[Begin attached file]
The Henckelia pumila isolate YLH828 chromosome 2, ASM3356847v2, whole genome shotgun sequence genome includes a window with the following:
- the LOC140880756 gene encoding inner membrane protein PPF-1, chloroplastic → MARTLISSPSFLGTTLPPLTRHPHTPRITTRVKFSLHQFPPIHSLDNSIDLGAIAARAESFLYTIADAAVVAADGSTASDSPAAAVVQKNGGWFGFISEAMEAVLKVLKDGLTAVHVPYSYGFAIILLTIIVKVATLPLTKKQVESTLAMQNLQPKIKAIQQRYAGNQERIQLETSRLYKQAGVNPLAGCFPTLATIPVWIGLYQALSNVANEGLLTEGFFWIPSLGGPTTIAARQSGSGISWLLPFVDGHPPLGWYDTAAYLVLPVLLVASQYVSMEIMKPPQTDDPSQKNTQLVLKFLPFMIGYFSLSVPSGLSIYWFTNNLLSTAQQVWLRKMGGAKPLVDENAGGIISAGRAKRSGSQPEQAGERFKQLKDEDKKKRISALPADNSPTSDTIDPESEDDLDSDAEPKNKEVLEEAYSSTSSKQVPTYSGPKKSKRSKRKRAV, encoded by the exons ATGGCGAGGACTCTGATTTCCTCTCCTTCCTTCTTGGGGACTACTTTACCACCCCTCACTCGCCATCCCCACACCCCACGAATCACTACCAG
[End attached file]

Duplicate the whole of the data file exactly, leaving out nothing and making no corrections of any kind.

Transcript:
The Henckelia pumila isolate YLH828 chromosome 2, ASM3356847v2, whole genome shotgun sequence genome includes a window with the following:
- the LOC140880756 gene encoding inner membrane protein PPF-1, chloroplastic → MARTLISSPSFLGTTLPPLTRHPHTPRITTRVKFSLHQFPPIHSLDNSIDLGAIAARAESFLYTIADAAVVAADGSTASDSPAAAVVQKNGGWFGFISEAMEAVLKVLKDGLTAVHVPYSYGFAIILLTIIVKVATLPLTKKQVESTLAMQNLQPKIKAIQQRYAGNQERIQLETSRLYKQAGVNPLAGCFPTLATIPVWIGLYQALSNVANEGLLTEGFFWIPSLGGPTTIAARQSGSGISWLLPFVDGHPPLGWYDTAAYLVLPVLLVASQYVSMEIMKPPQTDDPSQKNTQLVLKFLPFMIGYFSLSVPSGLSIYWFTNNLLSTAQQVWLRKMGGAKPLVDENAGGIISAGRAKRSGSQPEQAGERFKQLKDEDKKKRISALPADNSPTSDTIDPESEDDLDSDAEPKNKEVLEEAYSSTSSKQVPTYSGPKKSKRSKRKRAV, encoded by the exons ATGGCGAGGACTCTGATTTCCTCTCCTTCCTTCTTGGGGACTACTTTACCACCCCTCACTCGCCATCCCCACACCCCACGAATCACTACCAG